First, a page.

Narrow things down further: What opportunities does the prospective university offer? What do the housing options look like? Is there an environment where you can integrate with local students? What about language? Where have you always wanted to go? What are the student services like? Is a degree from certain universities or in certain countries more prestigious in your country than others?

Don’t forget to pay attention to little things that will make you happy during your years abroad because you will start missing familiar comforts when you are on foreign soil. Maybe you’re big into Dance Dance Revolution, and one school on your list actually has… a Dance Dance Revolution club. Maybe it is worth considering?

Universities are large institutions that work to tailor to the needs of many individuals but each one is different. There are approximately 8,000 choices worldwide. You are going to be spending A LOT of time there, and probably a lot of money, so do your due diligence and don’t slack on the research. Comparing and contrasting what each university on your list offers is essential and will make you a happy student in the long-run.

Create a StudentRoads Profile and Stand Out from Your Peers

It is time to let university admission officers know that you are interested in becoming an international student and that you are a unique and amazing person. You still need to directly apply to the universities of your choice but an online profile with StudentRoads is a supplemental way to let admissions officers know about you. It is multimedia and individual, beyond your test scores and a standard black and white application form. Use your StudentRoads “passport” profile to highlight your academic and personal achievements, your interests and goals, and let admissions know why you want to become an international student. Remember that universities want to get to know the person behind the application so that they can recruit well-rounded and interesting students who will contribute to the campus community, in addition to succeeding at exams or in the science lab. What sets you apart from your peers? Make sure it is in your profile.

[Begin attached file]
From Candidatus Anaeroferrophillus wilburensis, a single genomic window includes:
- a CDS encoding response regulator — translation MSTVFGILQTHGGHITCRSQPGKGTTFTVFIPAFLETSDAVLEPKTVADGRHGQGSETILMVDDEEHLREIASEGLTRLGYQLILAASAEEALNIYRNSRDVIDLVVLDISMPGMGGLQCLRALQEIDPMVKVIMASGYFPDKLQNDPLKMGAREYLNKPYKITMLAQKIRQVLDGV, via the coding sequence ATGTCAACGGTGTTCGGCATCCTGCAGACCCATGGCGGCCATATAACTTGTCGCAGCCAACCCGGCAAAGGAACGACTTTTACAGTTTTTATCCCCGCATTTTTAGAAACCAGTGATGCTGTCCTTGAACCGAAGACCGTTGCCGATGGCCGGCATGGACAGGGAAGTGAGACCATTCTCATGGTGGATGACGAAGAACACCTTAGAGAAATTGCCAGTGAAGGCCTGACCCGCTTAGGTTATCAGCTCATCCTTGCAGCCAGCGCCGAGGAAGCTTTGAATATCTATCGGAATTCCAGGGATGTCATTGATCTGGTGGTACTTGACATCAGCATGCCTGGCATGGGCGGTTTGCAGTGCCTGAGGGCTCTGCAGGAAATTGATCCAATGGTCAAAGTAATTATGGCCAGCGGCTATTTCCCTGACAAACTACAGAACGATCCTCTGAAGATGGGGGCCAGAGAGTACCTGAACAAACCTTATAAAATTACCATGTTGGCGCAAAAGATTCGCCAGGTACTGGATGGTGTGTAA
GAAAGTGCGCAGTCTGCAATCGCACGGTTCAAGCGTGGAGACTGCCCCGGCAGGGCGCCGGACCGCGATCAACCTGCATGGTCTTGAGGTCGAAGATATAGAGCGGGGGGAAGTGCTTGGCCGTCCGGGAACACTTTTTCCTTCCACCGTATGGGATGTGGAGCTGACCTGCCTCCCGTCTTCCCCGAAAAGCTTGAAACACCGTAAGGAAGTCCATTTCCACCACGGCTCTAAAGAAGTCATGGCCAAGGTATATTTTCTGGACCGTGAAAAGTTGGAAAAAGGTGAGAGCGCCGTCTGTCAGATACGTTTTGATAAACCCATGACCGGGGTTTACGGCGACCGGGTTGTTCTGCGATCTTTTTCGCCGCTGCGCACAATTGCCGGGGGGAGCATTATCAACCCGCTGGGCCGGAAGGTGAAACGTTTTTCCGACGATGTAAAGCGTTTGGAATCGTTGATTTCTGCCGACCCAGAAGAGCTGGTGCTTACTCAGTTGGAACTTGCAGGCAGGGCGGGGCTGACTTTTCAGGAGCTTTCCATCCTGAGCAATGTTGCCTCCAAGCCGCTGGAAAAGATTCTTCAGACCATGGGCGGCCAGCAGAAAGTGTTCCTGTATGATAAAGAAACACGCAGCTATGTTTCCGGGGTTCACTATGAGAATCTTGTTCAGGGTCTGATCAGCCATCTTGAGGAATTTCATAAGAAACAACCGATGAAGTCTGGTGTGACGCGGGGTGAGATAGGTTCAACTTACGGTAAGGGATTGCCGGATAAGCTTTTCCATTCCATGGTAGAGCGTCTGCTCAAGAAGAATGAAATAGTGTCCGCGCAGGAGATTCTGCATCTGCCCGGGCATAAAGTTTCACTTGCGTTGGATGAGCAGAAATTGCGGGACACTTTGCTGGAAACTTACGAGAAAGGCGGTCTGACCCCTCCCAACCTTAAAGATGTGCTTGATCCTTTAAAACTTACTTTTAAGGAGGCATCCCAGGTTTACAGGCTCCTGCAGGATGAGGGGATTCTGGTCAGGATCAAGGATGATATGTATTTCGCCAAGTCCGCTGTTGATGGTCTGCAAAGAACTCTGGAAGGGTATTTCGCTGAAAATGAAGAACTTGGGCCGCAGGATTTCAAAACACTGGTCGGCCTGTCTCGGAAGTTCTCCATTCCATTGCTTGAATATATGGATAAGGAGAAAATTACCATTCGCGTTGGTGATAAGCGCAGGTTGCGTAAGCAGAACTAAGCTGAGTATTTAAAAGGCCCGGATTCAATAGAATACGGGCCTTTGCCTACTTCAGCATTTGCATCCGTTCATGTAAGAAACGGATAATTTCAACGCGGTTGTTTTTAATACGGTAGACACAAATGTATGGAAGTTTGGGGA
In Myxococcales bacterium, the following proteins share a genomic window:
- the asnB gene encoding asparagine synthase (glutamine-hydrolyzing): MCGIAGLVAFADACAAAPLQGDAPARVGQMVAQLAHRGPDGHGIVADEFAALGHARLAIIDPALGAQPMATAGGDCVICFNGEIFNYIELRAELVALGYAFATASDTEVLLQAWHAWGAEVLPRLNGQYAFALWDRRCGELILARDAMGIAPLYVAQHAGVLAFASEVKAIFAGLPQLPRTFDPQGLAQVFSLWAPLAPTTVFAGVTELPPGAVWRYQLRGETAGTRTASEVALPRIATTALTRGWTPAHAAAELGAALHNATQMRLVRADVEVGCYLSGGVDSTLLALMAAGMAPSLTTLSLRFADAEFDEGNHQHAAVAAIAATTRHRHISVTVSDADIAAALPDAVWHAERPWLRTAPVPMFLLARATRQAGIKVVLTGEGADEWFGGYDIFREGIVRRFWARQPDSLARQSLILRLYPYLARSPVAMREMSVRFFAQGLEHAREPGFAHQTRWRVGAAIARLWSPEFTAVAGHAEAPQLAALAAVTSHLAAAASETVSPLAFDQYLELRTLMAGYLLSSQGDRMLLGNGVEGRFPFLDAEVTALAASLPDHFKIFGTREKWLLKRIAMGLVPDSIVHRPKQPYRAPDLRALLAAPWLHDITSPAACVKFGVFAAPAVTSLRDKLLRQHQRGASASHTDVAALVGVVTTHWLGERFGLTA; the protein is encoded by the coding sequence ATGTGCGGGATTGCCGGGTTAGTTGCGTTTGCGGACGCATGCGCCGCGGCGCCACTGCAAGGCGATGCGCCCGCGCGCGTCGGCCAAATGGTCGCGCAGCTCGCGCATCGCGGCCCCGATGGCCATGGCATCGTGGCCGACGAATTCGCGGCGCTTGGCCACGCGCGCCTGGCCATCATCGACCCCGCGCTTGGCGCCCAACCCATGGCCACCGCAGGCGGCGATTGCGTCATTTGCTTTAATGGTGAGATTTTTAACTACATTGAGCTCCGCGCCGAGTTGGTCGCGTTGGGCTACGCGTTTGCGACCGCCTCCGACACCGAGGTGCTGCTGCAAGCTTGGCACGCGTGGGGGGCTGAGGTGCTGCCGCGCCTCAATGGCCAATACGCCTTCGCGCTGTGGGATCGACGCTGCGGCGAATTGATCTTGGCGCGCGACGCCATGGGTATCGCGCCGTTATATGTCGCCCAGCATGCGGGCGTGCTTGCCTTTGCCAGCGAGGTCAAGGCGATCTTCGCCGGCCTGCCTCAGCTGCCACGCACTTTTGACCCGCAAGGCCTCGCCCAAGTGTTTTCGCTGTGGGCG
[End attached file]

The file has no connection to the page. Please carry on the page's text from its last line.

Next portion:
Reach Out to Your Network

At this point we’ve gotten your list down to a few schools that meet your standards for your major, how much you want to spend, how many years you want to study, if you want party or prestige, what are the housing options, the general geographic area you’d find ideal, if they have that essential-to-you Star Trek fan club, etc. Now is the time to discuss it with other folks.

Start by discussing your choices with close friends, family, and mentors. Often, by being outside of your situation they can offer a perspective that you didn’t see because you are so immersed in your huge decision. However, always remember that the final decision is yours and even your most trusted advisors do not always know what is right for you. YOU know you best but use feedback from others to evaluate your assumptions and make sure that you are being honest with yourself.

If you have a question for a peer or someone who has been through it already – write up a question and post it in our “Community” section. We also have contact information for all of the universities in our database – don’t be afraid to reach out to their international student admission officers if you have specific questions. However, make sure to do your research first because if the answer to your question is clearly stated on a university’s website, well, it isn’t the best way to make a good first impression.

Decide and Move Forward

You’ve figured out your priorities, done your research, talked it over - now it is time to choose (assuming that you have gotten in already – but that is a different article). If you are still stuck and can’t make a decision take comfort in a few things: picking a university is not like going to jail or indentured servitude. If things are really, really horrible you can always transfer. Wherever you end up you are making a wise decision because you have chosen to become an international student. You are going to learn new skills and even more about yourself. Your international experience will have benefits that will last throughout your life and career. So… congratulations and onwards you go towards the future!

[Top image credit: iStockphoto/Thinkstock; Second image credit: iStockphoto/Thinkstock]

© 2012 StudentRoads. All rights reserved. Do not reprint without permission.